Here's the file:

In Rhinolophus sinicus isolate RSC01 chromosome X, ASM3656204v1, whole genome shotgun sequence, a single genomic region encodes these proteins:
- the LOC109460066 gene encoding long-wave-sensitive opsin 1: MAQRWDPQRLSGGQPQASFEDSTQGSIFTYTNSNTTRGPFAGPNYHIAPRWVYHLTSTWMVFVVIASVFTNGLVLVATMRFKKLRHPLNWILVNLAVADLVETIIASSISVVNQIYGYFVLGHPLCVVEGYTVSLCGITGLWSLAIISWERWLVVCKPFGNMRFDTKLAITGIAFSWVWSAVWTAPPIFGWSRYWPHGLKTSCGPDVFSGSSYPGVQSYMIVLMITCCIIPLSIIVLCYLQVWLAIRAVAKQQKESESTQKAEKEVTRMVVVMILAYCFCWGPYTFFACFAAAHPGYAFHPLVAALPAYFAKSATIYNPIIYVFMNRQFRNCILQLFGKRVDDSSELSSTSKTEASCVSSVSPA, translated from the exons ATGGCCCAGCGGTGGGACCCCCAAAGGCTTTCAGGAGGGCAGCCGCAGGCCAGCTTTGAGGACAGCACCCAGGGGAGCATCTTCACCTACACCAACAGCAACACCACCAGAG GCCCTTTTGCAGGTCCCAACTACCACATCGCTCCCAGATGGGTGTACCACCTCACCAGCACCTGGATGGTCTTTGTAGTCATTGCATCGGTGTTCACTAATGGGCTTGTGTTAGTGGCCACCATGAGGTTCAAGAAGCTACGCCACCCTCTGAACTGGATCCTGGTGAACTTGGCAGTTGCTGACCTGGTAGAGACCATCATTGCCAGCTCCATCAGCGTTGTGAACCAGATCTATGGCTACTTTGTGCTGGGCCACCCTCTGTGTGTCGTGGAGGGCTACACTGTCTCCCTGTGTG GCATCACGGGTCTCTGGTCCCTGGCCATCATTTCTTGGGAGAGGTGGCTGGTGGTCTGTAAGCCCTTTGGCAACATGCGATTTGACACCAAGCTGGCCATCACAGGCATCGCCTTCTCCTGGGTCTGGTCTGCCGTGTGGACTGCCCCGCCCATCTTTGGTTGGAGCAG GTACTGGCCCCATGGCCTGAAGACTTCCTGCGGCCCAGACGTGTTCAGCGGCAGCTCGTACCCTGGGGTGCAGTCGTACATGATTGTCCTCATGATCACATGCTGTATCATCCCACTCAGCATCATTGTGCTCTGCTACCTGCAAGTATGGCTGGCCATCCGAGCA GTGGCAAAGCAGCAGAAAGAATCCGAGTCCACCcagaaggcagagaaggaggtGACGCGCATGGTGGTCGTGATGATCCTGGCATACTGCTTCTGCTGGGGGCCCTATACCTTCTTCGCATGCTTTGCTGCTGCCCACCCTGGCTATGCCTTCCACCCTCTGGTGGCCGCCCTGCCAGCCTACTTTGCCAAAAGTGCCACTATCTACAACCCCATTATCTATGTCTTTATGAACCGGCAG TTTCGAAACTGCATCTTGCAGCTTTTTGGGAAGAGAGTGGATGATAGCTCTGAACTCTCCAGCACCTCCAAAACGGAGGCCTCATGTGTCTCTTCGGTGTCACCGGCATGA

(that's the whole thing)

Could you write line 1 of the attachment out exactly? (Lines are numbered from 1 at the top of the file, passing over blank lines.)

In Rhinolophus sinicus isolate RSC01 chromosome X, ASM3656204v1, whole genome shotgun sequence, a single genomic region encodes these proteins: